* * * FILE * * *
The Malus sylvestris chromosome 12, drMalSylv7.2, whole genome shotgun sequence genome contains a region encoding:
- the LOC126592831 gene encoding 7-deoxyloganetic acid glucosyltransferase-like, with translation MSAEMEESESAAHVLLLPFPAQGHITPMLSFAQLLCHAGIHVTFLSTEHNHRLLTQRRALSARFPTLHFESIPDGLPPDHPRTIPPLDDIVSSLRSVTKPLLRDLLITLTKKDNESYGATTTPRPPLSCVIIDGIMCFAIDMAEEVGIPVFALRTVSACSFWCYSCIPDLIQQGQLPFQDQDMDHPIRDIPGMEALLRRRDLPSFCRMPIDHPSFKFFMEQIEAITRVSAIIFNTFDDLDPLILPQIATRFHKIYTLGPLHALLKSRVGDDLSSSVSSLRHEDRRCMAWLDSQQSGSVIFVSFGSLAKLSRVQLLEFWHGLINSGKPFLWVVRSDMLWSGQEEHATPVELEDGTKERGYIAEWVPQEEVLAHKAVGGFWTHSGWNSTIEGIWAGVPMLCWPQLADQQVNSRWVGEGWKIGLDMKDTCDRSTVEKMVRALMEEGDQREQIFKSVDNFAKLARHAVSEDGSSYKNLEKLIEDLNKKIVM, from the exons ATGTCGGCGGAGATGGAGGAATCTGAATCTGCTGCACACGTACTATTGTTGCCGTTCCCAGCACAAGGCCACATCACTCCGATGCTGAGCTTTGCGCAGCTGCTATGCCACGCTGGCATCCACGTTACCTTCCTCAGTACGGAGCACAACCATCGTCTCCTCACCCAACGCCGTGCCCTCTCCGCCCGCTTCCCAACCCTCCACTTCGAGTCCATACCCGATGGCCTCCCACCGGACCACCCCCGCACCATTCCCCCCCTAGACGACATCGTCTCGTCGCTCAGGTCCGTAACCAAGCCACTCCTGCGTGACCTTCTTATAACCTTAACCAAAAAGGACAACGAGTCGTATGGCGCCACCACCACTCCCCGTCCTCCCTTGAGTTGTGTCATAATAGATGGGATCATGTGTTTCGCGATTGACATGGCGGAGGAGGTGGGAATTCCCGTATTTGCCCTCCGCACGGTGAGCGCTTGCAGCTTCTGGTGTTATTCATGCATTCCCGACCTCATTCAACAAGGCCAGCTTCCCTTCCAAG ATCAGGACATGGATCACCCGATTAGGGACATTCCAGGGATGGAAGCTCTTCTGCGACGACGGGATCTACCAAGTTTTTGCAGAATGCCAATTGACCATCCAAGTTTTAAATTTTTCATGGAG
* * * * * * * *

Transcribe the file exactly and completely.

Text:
The Malus sylvestris chromosome 12, drMalSylv7.2, whole genome shotgun sequence genome contains a region encoding:
- the LOC126592831 gene encoding 7-deoxyloganetic acid glucosyltransferase-like, with translation MSAEMEESESAAHVLLLPFPAQGHITPMLSFAQLLCHAGIHVTFLSTEHNHRLLTQRRALSARFPTLHFESIPDGLPPDHPRTIPPLDDIVSSLRSVTKPLLRDLLITLTKKDNESYGATTTPRPPLSCVIIDGIMCFAIDMAEEVGIPVFALRTVSACSFWCYSCIPDLIQQGQLPFQDQDMDHPIRDIPGMEALLRRRDLPSFCRMPIDHPSFKFFMEQIEAITRVSAIIFNTFDDLDPLILPQIATRFHKIYTLGPLHALLKSRVGDDLSSSVSSLRHEDRRCMAWLDSQQSGSVIFVSFGSLAKLSRVQLLEFWHGLINSGKPFLWVVRSDMLWSGQEEHATPVELEDGTKERGYIAEWVPQEEVLAHKAVGGFWTHSGWNSTIEGIWAGVPMLCWPQLADQQVNSRWVGEGWKIGLDMKDTCDRSTVEKMVRALMEEGDQREQIFKSVDNFAKLARHAVSEDGSSYKNLEKLIEDLNKKIVM, from the exons ATGTCGGCGGAGATGGAGGAATCTGAATCTGCTGCACACGTACTATTGTTGCCGTTCCCAGCACAAGGCCACATCACTCCGATGCTGAGCTTTGCGCAGCTGCTATGCCACGCTGGCATCCACGTTACCTTCCTCAGTACGGAGCACAACCATCGTCTCCTCACCCAACGCCGTGCCCTCTCCGCCCGCTTCCCAACCCTCCACTTCGAGTCCATACCCGATGGCCTCCCACCGGACCACCCCCGCACCATTCCCCCCCTAGACGACATCGTCTCGTCGCTCAGGTCCGTAACCAAGCCACTCCTGCGTGACCTTCTTATAACCTTAACCAAAAAGGACAACGAGTCGTATGGCGCCACCACCACTCCCCGTCCTCCCTTGAGTTGTGTCATAATAGATGGGATCATGTGTTTCGCGATTGACATGGCGGAGGAGGTGGGAATTCCCGTATTTGCCCTCCGCACGGTGAGCGCTTGCAGCTTCTGGTGTTATTCATGCATTCCCGACCTCATTCAACAAGGCCAGCTTCCCTTCCAAG ATCAGGACATGGATCACCCGATTAGGGACATTCCAGGGATGGAAGCTCTTCTGCGACGACGGGATCTACCAAGTTTTTGCAGAATGCCAATTGACCATCCAAGTTTTAAATTTTTCATGGAG